Gobekli Tepe have the characteristics of a true civilisation ?

From archaeological point of view, every archaeological place with own characteristics, not matter age is a civilisation, e.g. Natufian, Vinca. From a post: God and the Sun: The Writing at Göbekli Tepe By Robert M. Schoch, with Catherine Ulissey

<< Traditional historians and archaeologists have often pointed to three major distinguishing characteristics by which one can identify true civilization: 1) Monumental stone architecture, 2) Settled urban (city) life, and 3) Writing. Prehistoric is often equated with a society being pre-literate; if they do not have any written inscriptions or records, then they do not have a true recorded history and are both pre-historic and pre-civilized. Furthermore, according to conventional status quo thinking, writing was first invented just prior to around 3000 BCE in Sumer and Egypt; therefore, we can date the onset of true civilization to this time. However, over 6000 years earlier in Northern Mesopotamia we find the incredibly sophisticated site of Göbekli Tepe. Many mainstream historians are hesitant to apply the label of true civilization to the builders of Göbekli Tepe, but why? Despite monumental architecture and possible urban settlements, the best argument, for those researchers who would deny the title of true civilization to the creators of Göbekli Tepe, is (or was) that they apparently did not have any form of writing. However, the latest evidence has completely changed this notion and demands that even the skeptics must rethink the when and where of the origins of civilization.>>

With this criteria, my opinion is contrary that of Mr. Schoch,

1) Monumental stone architecture, YES 2) Settled urban (city) life, and NO (only slight traces) 3) Writing. NO (only a rudimentary script+collection of signs, not reached proto-writing stage) Not accurate Mr. Schoch statement apparently did not have any form of writing.(e.g. proto-writing is a stage before true writing !)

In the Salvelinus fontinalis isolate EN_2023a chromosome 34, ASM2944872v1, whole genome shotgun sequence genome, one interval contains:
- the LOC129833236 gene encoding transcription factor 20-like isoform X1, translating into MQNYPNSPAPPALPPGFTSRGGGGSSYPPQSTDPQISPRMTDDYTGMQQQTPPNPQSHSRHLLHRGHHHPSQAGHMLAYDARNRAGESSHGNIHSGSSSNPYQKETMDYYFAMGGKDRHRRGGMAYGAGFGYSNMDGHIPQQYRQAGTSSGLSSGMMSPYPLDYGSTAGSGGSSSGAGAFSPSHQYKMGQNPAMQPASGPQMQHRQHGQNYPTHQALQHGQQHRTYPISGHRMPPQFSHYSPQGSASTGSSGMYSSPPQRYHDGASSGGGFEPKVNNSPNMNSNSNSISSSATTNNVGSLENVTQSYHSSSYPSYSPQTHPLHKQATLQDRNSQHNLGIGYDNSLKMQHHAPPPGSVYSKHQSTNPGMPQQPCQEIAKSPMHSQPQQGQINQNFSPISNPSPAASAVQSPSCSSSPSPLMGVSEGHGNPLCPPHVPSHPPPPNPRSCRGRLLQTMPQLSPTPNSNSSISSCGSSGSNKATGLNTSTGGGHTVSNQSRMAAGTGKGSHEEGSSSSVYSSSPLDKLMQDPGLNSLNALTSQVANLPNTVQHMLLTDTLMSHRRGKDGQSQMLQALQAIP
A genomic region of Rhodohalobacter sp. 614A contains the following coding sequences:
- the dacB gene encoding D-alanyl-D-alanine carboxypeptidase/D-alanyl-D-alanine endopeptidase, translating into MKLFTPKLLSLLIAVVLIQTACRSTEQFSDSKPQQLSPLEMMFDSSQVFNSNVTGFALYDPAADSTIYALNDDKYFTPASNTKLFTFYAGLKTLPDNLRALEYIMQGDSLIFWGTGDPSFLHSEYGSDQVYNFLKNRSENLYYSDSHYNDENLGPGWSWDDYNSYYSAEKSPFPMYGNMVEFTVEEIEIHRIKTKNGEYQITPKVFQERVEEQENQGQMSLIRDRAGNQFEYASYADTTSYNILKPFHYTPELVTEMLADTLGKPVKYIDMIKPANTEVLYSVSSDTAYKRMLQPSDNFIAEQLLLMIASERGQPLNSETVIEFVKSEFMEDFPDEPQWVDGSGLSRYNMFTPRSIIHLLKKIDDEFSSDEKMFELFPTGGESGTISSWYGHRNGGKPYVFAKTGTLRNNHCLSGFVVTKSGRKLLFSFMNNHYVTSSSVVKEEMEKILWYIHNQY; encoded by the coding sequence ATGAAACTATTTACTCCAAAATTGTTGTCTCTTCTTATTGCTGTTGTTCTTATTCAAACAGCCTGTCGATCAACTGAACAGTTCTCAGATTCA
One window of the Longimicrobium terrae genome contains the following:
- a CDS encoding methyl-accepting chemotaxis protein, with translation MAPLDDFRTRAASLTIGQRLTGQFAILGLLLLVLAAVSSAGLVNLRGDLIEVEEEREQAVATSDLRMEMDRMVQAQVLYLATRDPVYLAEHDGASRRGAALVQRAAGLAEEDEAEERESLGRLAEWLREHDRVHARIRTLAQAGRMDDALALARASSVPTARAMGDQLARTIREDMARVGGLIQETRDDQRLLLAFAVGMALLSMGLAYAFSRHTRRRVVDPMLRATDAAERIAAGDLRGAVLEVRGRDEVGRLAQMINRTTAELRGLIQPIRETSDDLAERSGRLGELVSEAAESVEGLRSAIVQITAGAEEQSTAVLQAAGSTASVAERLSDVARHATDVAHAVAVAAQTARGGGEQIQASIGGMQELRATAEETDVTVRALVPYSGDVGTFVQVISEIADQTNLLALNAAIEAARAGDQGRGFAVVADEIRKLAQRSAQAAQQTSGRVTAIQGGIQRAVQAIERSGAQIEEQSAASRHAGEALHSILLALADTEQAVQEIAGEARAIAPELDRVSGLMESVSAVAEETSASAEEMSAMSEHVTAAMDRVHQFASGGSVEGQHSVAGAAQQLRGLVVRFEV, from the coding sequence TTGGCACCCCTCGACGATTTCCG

OVERALL RESULT = Not a true civilisation. ….. But I found something very interesting:  << Now, through the insight of my colleague, Dr. Manu Seyfzadeh, we do have a potential context and comparison for the symbolic notation found at Göbekli Tepe. As Dr. Seyfzadeh noted, some of the symbols at Göbekli Tepe are remarkably similar to the Anatolian Hieroglyphs (also referred to as Luwian and/or Hittite Hieroglyphs) used in the same general region (modern Turkey) millennia later. Is this purely coincidental? We think not. Indeed, we published a technical paper pointing out some major similarities between the Anatolian Hieroglyphs and the symbols carved on some of the Göbekli Tepe pillars (Manu Seyfzadeh and Robert Schoch, Archaeological Discovery, February 2019, volume 7, pages 31-53). … The Anatolian Hieroglyphic inscriptions generally date to the second and early first millennia BCE (with many from the period of circa 1300–900 BCE). This is 8000 years or more after the construction of Göbekli Tepe, yet there are remarkable correlations suggesting that at least fragments of a writing system used by the Göbekli Tepe people survived and were incorporated into the system of Anatolian Hieroglyphs, in some cases with various modifications – which is quite understandable, and even expected, over such a vast length of time. >>

They (Schoch, Seyfzadeh) do not know, rather they pretend not to know and are not aware from my recent research in which I showed that a relatively large number of signs (12-20?) from Gobekli Tepe, I found them much closer to that period, (with 2,500 years closer) among the Sumerian proto-cuneiform signs.

And I am most proud of identifying the “T” sign of the pillars, as having the equivalent of the proto-cuneiform sign “Me”. It has a complex meaning in the sphere of the relationship man, society life, divine. http://cdn.sci-news.com/images/enlarge3/image_4996_1e-Gobekli-Tepe.jpg

Monumental round-oval buildings with their characteristic T-shaped monolithic pillars at Göbekli Tepe, Turkey. Image credit: Nico Becker, Göbekli Tepe Archive, German Archaeological Institute.

..But I think I need to come back with an essential correction. From what I begin to deduce, (in fact also others) society, the communities of Gobekli Tepe had a system and organization of an unprecedented level, comparable only (but far beyond) with the current Chinese and German.So the answer is rather this: Given the current signs, it seems likely that the human species will not reach such a level, whether we call it or define “civilization” or whatever you want, until its extinction on earth.

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